Loesch is a conservative, like his huge family. He had difficult conversations with some aunts, uncles and grandparents when he took his recent job, and as the political season heated up, he tried increasingly to avoid the subject: "Having those conversations is healthy for the political process, but sometimes, when it's with family, it can be really, really hard."

But he found common ground with his grandmother, who is 85. She disagreed with his stance, but after the election, she posted on his Facebook wall: "Congratulations, Jake - even tho I didn't agree with your stance on the issue I will have to say you really put your heart and soul into your convictions - and I must say I'm proud of you!!!"

"Our family is very understanding of everybody's opinions," says Jake's grandmother, Bunny Arseneau. "We know where everybody stands because we're a very open family. Your opinion is your opinion and we respect you for it."

And so, Loesch says, he is hoping for the best at Thanksgiving - after all, they're still family. Adds his grandmother: "My father was of the old school. You never leave the house mad at each other, and you never go to sleep mad at each other."

As for the Marshalls in Massachusetts, there's hope that the political discourse, however charged, may at least carry some levity as well.

Last Friday night, some family members gathered at the home of Andrew's parents, in Hingham, Mass., for homemade pizza and wine - a dry run, maybe, for the bigger Thanksgiving dinner.

As a fire crackled in the fireplace, so did the political discourse.

"I did vote for Obama," noted Rebecca Malone, 27, Andrew's sister.

"Oh my God!" replied Andrew. "I didn't know that! You're out!"

But the family did find a few areas of agreement - for one thing, they all agreed on medicinal marijuana.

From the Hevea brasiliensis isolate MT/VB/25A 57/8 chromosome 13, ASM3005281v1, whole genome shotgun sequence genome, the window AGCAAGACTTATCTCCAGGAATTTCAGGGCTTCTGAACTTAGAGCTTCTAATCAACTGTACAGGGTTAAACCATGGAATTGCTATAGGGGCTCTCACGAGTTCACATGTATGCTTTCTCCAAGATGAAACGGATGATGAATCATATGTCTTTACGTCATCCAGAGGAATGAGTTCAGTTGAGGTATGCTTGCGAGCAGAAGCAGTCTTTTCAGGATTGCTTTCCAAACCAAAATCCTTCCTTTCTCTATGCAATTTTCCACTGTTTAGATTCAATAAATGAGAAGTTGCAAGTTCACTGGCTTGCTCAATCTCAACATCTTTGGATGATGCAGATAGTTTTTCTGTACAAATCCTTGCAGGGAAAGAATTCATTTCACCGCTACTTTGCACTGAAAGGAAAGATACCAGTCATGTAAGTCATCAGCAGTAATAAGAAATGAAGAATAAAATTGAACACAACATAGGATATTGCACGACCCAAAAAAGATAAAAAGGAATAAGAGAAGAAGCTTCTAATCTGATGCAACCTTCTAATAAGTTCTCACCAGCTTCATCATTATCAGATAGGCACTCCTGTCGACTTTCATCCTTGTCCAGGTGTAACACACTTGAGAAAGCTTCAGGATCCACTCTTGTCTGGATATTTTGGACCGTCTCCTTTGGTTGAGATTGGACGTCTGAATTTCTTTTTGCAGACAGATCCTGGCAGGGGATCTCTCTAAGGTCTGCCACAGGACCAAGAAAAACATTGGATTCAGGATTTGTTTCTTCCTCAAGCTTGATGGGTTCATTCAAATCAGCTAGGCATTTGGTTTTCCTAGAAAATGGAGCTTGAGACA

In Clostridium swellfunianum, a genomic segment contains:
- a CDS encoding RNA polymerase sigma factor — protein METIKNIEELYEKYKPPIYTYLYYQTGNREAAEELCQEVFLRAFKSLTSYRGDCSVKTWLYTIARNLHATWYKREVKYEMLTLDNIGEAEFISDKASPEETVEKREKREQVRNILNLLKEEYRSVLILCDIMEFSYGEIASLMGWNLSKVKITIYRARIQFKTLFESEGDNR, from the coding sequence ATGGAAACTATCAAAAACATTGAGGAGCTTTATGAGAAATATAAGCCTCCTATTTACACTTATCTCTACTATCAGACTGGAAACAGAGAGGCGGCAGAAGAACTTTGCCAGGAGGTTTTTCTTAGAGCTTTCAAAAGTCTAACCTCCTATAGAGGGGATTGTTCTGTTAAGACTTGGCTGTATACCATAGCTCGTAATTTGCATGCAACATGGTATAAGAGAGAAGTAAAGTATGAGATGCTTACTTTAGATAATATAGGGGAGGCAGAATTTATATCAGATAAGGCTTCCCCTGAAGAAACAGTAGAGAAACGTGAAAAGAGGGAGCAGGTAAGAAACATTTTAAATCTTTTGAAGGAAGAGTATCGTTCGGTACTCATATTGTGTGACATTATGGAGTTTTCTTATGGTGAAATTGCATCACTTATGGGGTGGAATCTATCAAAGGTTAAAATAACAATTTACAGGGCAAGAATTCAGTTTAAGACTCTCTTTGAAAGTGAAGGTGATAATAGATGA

And though some voted for Democrat Elizabeth Warren for Senate, who won, and others didn't, they all agreed that outgoing Sen. Scott Brown was good-looking.

As the wine flowed, Andrew waxed philosophical.

"If we didn't care, we wouldn't sit here and battle," he said.

Added Anne, his liberal aunt: "And it's all so much more interesting than the Kardashians."

---

Associated Press writers Amy Forliti in Minneapolis, Bridget Murphy in Boston, Jay Reeves in Helena, Ala., and Kristen Wyatt in Denver contributed to this report.

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5 Comments

  1. nickster99Comment by nickster99
    November 21, 2012 @ 7:48 am

    Most of the members of my family have no clue about politics. Most dont vote but they do complain about who is in office. I tell them if you don’t vote then you have no right to complain. You didnt voice your opinion’s when they counted the most so sit down there and take it! They are the “uniformed voters” or non voters. I remember my mother telling me once many years ago that she voted for president Kennedy because he was soooooo handsome and Catholic! I have to admit that he was our best Democratic president since Truman. I am the only staunch conservative next to my educated sister-n-law so they all pile on us and we do the best we can.

    I will do my best to avoid political discussions tomorrow but I am sure it will be brought up by clueless uneducated louts after a few beers or glasses of wine! Happy Thanksgiving everyone! God bless us all we will need it in the next 4 years!

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  2. capricorn1Comment by capricorn1
    November 21, 2012 @ 9:27 am

    well as long as i am holding the really big and sharpe carving knife,i suspect th peanut gallery will be quiet.

    happy thanksgiving everyone!

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  3. lakeworthcaneComment by lakeworthcane
    November 21, 2012 @ 11:20 am

    I find that because leftists are content to remain within the “reality-as-dictated-by-leftist-media” phenomenon that has skewed politics and political discussions for nigh on four decades now . . ..

    Because leftists, for all their purported “liberalism,” are at least unwilling and seemingly unable to even acknowledge other perspectives and facts that contradict the mythological homilies to which they blindly cling . . .

    And because leftists–including Obama–love more than anything else to mock and insult those who disagree with them, rather than engage in intelligent, factual discussions . . .

    That it’s impossible to have a fruitful political conversation, or even a heated argument or debate, with a leftist.